Then there are the new emerging technologies that might disrupt traditional industries and upend business models in industries that were previously shielded from competition. Consider how Uber and Grab have already disrupted the taxi industry and the incumbents which had previously assumed that, because theirs wasn't a tradable service, they were protected from foreign competition. In the coming years, the convergence of a number of technologies - the Internet of Things (IoT), big data, predictive analytics, and artificial intelligence - is likely to create many more such disruptions, especially in the services sector. These should be welcomed rather than resisted, although government can smooth the acceptance of such disruptions with compensatory measures for workers who are adversely affected by them.
Singapore has dealt successfully with previous episodes of economic contraction. But the adjustment this time around is likely to be more prolonged and painful because, until recently, costs in Singapore have risen by too much, hurting the competitiveness of Singaporean businesses and workers.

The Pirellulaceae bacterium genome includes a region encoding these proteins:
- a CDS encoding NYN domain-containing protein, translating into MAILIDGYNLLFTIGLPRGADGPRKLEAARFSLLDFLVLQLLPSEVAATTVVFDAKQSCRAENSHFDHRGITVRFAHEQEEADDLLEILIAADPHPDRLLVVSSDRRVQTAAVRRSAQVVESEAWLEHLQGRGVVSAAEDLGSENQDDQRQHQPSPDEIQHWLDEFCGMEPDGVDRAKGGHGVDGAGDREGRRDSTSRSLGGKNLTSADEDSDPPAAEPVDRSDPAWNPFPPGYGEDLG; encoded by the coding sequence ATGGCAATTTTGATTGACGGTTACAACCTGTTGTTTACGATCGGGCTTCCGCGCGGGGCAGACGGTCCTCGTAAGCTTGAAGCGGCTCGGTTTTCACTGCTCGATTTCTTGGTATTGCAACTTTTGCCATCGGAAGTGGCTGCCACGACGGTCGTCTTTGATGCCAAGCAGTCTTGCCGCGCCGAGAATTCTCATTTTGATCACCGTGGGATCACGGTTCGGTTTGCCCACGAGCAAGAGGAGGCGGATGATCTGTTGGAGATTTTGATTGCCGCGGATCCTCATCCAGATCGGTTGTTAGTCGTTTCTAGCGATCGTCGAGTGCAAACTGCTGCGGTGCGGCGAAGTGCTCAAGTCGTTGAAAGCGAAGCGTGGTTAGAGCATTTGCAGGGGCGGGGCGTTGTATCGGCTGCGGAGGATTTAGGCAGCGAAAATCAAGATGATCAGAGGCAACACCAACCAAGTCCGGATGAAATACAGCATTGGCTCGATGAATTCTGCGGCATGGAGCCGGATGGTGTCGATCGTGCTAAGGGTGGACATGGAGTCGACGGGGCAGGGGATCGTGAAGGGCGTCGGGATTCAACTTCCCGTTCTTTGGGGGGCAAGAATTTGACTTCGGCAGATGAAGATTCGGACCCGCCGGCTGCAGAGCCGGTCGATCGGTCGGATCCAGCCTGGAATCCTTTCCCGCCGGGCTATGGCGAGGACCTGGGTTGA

First, rising land and property costs which fed into rising business costs have been slowly addressed only in the last three years through falling real estate prices.
Second, the recent curbs on the inflow of foreign labour (although economically and politically necessary) mean that wage costs in the last two years have risen much faster than labour productivity. This has adversely affected many firms at a time when they were already struggling to cope with falling global demand.
Third, the lack of competition in a number of sectors in Singapore has contributed to high costs in the country. Whether it is because of Singapore's relatively small domestic market or specific industry dynamics, sectors such as supermarkets, pharmaceuticals, telecommunications and commercial property suffer from inadequate competition and leave consumers facing higher prices.
What fiscal measures should be considered?
Faced with these uncertainties and the erosion of Singapore's cost-competitiveness, what can fiscal policy do? Quite a lot, actually.
At the macroeconomic level, there is scope for government to provide a measure of counter-cyclical support. Already, public sector construction contracts are being handed out more expeditiously; large-scale infrastructure works can also be brought forward to frontload public spending. There is also considerable room to raise consumption spending through broad-based and progressively structured cash transfers to households. A variant of the Economic Restructuring Shares that were provided in 2002 to help Singaporeans cope with the structural changes in the economy then should be considered for Budget 2017.